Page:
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Taxing Times for Tax Revenue

This is a rush transcript from "On the Record," May 28, 2009. This copy may not be in its final form and may be updated.

GRETA VAN SUSTEREN, FOX NEWS HOST: But first, the shocking plunge. Federal tax revenue plummeted 34 percent in April compared to one year ago. That comes out to about $138 billion. So where did all the money go? And how is the federal government going to pay its bills, fund the stimulus spending?

Peter Barnes joins us live, senior Washington correspondent with the FOX Business Network. Where's the dough? Where's the cash?

PETER BARNES, FOX BUSINESS NETWORK: Well, listen, we've lost six million jobs in the economy in the last 12 months, and as a result, there are fewer people paying their income taxes and payroll taxes. Individual income taxes were down $107 billion year-over-year, down 44 percent. And we have this kind of unemployment, you get fewer people paying into the government.

VAN SUSTEREN: But 34 percent -- I mean, that's a touch more than a third. I mean, we got two thirds of what we had last time and we've got this huge spending bill, the stimulus bill.

BARNES: Yes.

VAN SUSTEREN: You know, this...

BARNES: That's the spending side.

VAN SUSTEREN: Right. (INAUDIBLE) but we're spending -- I mean, presumably -- I mean, when you spend...

BARNES: A $2 trillion deficit.

VAN SUSTEREN: You usually bring money in when you want to spend. I mean, the whole idea is that you make money so that you can then spend it.

BARNES: Right, but this is -- as you know, there's an economic emergency, and so the president and Congress approved the president's proposal to, you know, stimulate the economy with the $780 billion stimulus plan. And then, of course, all of the bank bail-out money is still going out the door. So we're going to run about a $2 trillion deficit this year, probably about a trillion next year.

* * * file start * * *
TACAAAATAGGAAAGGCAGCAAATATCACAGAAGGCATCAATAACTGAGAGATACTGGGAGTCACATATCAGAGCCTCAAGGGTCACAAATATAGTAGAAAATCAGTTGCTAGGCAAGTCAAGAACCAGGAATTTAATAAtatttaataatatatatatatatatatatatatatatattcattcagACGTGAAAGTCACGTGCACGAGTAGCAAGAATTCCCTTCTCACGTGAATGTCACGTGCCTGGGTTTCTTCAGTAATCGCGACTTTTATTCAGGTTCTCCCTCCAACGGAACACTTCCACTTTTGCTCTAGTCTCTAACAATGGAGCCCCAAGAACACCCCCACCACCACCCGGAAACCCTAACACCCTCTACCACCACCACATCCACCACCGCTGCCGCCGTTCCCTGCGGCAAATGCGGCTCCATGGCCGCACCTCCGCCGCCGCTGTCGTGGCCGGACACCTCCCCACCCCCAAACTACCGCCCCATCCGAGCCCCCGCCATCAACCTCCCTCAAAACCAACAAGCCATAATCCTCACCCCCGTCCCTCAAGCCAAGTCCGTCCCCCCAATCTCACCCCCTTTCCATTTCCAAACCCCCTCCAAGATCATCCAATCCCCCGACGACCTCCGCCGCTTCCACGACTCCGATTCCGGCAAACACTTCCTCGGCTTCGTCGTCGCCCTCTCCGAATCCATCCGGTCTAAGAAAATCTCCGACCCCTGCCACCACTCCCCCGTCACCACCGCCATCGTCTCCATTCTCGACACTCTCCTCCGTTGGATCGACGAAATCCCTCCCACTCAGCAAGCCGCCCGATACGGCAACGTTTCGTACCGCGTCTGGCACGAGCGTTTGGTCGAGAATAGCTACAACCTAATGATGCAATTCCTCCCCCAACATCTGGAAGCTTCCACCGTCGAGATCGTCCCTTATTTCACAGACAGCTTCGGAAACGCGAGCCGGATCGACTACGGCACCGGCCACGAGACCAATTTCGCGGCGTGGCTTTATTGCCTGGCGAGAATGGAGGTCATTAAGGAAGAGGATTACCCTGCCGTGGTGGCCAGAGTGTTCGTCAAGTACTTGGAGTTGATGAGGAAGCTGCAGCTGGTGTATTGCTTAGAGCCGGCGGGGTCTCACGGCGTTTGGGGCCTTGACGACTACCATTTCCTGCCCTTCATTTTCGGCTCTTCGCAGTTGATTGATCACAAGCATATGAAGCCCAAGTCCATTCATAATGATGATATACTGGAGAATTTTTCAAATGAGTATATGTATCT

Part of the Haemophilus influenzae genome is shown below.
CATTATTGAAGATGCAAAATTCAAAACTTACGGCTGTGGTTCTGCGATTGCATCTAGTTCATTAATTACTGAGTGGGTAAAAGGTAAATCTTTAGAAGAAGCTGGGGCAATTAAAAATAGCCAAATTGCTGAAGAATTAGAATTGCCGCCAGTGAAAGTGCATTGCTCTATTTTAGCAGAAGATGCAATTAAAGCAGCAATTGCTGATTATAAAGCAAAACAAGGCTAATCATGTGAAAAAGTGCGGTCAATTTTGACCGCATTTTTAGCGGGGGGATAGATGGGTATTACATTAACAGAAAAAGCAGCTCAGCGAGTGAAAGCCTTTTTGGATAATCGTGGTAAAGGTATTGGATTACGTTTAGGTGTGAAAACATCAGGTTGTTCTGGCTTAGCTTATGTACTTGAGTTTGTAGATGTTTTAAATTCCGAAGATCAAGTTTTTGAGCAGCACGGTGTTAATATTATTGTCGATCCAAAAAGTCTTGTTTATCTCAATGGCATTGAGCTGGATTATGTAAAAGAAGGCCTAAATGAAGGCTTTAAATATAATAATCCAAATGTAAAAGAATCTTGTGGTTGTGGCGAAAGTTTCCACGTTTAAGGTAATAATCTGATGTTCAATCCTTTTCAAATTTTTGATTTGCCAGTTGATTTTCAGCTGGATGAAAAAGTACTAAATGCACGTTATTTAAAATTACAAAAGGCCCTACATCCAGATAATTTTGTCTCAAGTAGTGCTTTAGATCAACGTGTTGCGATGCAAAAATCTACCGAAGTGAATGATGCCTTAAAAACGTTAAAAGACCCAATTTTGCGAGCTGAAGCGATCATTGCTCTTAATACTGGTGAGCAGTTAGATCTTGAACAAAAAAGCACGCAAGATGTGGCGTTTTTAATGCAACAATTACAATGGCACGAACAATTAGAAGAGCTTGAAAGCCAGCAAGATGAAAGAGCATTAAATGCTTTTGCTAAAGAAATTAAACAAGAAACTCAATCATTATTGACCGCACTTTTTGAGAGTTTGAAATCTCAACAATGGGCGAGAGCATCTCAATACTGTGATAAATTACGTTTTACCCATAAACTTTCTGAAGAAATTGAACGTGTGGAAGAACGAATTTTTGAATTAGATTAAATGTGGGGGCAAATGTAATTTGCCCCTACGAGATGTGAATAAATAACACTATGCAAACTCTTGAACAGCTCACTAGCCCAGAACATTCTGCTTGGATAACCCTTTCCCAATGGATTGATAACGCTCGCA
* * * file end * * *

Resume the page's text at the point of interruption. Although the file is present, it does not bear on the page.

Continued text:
VAN SUSTEREN: All right, with the spending...

BARNES: And they're borrowing it.

VAN SUSTEREN: Right. OK. But with the stimulus bill -- with the stimulus bill, are they stimulating the economy so that they are creating jobs so that at least we're not going to have 30 percent down next year, or is there any way we can sort of, you know, pick up what we've lost?

BARNES: Well, they are predicting that, eventually, the economy will come back and jobs will come back and that the stimulus will, in fact, start increasing revenues in 2011. But for 2009 and 2010, it's going to like this pretty much every month.

VAN SUSTEREN: So "eventually" is 2011.

BARNES: Yes, that's what they're saying.

VAN SUSTEREN: And that's assuming nothing else rather catastrophic...

BARNES: Well, remember also, the president's proposed at the end of 2010 to repeal the Bush tax cuts on the highest -- wealthiest families. And so that will increase revenue alone, by itself.

VAN SUSTEREN: Are there any -- I mean, we've had this spending bill now for a couple months, and I realize that we -- you know, there -- we have to have some sort of markers of whether it's succeeding or not. Are there any markers, having now started the stimulus, that show that the -- that it's actually working or not working?

BARNES: Well, they are...

VAN SUSTEREN: Or is it too soon?

BARNES: The reporting on this has shown that the stimulus is just starting to get to these shovel-ready projects to help to start to create jobs that the administration talked about. But it's probably still a little bit early. As you know, the president says that the first month or so of the stimulus helped to save or create 150,000 jobs. That was just economic hocus-pocus from his team of economists.